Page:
Arlene Foster warns Theresa May over 'dodgy' Brexit deal
The DUP leader has warned the prime minister not to accept a "dodgy" Brexit deal she will later regret.
Arlene Foster has drawn an explicit parallel with the 1985 Anglo-Irish Agreement.
The agreement, signed by Margaret Thatcher, gave the Irish government a formal consultative role in Northern Ireland.
Mrs Foster said Mrs Thatcher "later deeply regretted the choice she had made."
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The Anglo-Irish Agreement is seen by many historians as a development which helped lead to the peace process.
At the time it faced huge, sometimes violent, opposition from unionists and loyalists in Northern Ireland.
Writing in the Belfast Telegraph the DUP leader says: "We do not want or need the regrets of another prime minister.
"We want her to stand by her principles and instincts rather than accepting a dodgy deal foisted on her by others."
The article essentially restates the DUP opposition to any Brexit backstop arrangement which would see Northern Ireland remaining in the EU's single market while the rest of the UK leaves.
That would necessitate product standard checks on some goods coming into Northern Ireland from elsewhere in the UK.
Mrs Foster says: "Such a barrier cuts right to the heart of what is at stake here.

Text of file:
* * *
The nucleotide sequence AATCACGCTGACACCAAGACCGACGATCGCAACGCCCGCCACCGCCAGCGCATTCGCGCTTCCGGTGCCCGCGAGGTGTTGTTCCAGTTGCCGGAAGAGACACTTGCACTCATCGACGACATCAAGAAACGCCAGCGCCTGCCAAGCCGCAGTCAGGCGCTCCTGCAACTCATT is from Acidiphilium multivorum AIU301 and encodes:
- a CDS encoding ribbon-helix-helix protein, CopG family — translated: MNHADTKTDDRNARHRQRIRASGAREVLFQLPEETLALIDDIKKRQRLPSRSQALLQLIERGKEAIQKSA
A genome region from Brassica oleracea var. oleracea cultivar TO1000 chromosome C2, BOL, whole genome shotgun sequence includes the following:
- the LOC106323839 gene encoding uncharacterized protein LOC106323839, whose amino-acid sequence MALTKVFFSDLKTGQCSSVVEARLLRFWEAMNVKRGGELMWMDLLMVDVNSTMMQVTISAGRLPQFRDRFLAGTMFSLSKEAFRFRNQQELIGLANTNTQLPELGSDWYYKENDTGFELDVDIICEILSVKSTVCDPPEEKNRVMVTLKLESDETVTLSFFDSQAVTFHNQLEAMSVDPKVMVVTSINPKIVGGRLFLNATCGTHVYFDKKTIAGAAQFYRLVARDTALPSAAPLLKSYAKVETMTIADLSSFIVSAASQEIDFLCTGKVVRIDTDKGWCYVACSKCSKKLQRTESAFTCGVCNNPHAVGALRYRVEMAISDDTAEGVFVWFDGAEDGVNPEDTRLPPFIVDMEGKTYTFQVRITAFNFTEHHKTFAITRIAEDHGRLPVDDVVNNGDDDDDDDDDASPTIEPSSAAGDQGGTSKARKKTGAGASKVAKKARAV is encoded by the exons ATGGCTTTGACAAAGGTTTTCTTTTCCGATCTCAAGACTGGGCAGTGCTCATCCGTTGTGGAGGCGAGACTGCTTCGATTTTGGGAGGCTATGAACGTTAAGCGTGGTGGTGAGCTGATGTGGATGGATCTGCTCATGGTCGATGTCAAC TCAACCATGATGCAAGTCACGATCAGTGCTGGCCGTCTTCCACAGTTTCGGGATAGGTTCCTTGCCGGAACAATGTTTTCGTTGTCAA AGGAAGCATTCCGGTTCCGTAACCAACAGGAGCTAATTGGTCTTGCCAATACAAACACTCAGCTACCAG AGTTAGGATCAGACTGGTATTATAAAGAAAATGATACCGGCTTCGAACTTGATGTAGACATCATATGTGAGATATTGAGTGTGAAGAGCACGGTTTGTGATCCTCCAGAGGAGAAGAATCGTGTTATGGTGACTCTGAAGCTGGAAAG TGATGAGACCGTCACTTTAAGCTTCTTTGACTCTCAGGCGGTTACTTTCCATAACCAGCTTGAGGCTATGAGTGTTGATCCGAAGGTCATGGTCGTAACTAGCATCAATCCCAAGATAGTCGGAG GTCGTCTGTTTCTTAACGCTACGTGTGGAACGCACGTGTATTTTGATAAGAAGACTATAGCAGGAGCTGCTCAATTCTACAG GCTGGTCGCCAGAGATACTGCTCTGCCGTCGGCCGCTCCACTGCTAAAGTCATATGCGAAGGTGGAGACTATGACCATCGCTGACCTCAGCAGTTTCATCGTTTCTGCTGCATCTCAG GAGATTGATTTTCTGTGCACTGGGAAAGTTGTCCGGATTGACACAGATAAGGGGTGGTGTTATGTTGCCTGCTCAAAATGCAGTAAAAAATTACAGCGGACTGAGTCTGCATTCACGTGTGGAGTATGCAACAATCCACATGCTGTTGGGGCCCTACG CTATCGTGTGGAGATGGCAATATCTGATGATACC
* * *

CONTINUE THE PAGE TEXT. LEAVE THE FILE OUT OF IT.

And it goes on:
"The UK is one nation. There should not be international-style borders within it."
Mrs Foster's comments come at a critical stage in the Brexit negotiations.
Mrs Foster previously said that the prime minister could not "in good conscience" recommend a Brexit deal that places a trade barrier on businesses moving goods from one part of the UK to another.
Theresa May relies on DUP support in key votes because she does not have a majority in the House of Commons.
The former foreign secretary, Boris Johnson, has expressed his support for the DUP's position, saying that the party's concerns about last December's backstop have been "amply justified".
In an opinion article for the Belfast News Letter, Mr Johnson wrote: "The DUP, and some of us from within government, said at the time it would limit our choices and tie our negotiating hand.
"It is now clear we were right. Its implications for the unity of the United Kingdom are severe."
Mr Johnson also repeated his opposition to Mrs May's Chequers plan, arguing that effectively keeping the whole UK in the customs union and single market would be "the greatest national humiliation since Suez."
"It is mortifying enough to see our country set on the way to dismemberment: it is worse still to actively acquiesce in it", he wrote.